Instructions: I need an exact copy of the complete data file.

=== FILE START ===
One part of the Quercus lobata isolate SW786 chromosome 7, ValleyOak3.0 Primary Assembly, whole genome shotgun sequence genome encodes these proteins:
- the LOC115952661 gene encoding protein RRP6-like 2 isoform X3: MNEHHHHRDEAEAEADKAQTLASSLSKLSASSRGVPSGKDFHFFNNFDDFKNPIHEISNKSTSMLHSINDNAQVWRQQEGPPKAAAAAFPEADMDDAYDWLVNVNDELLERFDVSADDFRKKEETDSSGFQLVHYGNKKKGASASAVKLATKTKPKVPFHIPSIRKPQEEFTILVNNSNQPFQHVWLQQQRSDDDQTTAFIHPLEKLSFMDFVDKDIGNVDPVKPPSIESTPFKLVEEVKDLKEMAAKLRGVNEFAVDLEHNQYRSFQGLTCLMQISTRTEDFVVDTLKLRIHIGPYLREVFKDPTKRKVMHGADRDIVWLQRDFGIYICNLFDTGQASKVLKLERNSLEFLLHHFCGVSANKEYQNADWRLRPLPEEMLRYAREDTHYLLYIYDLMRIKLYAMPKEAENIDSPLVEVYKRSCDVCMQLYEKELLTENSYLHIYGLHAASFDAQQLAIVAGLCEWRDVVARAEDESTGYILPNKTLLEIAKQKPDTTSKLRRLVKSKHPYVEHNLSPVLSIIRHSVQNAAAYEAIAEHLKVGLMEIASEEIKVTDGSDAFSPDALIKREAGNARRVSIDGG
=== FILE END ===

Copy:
One part of the Quercus lobata isolate SW786 chromosome 7, ValleyOak3.0 Primary Assembly, whole genome shotgun sequence genome encodes these proteins:
- the LOC115952661 gene encoding protein RRP6-like 2 isoform X3: MNEHHHHRDEAEAEADKAQTLASSLSKLSASSRGVPSGKDFHFFNNFDDFKNPIHEISNKSTSMLHSINDNAQVWRQQEGPPKAAAAAFPEADMDDAYDWLVNVNDELLERFDVSADDFRKKEETDSSGFQLVHYGNKKKGASASAVKLATKTKPKVPFHIPSIRKPQEEFTILVNNSNQPFQHVWLQQQRSDDDQTTAFIHPLEKLSFMDFVDKDIGNVDPVKPPSIESTPFKLVEEVKDLKEMAAKLRGVNEFAVDLEHNQYRSFQGLTCLMQISTRTEDFVVDTLKLRIHIGPYLREVFKDPTKRKVMHGADRDIVWLQRDFGIYICNLFDTGQASKVLKLERNSLEFLLHHFCGVSANKEYQNADWRLRPLPEEMLRYAREDTHYLLYIYDLMRIKLYAMPKEAENIDSPLVEVYKRSCDVCMQLYEKELLTENSYLHIYGLHAASFDAQQLAIVAGLCEWRDVVARAEDESTGYILPNKTLLEIAKQKPDTTSKLRRLVKSKHPYVEHNLSPVLSIIRHSVQNAAAYEAIAEHLKVGLMEIASEEIKVTDGSDAFSPDALIKREAGNARRVSIDGG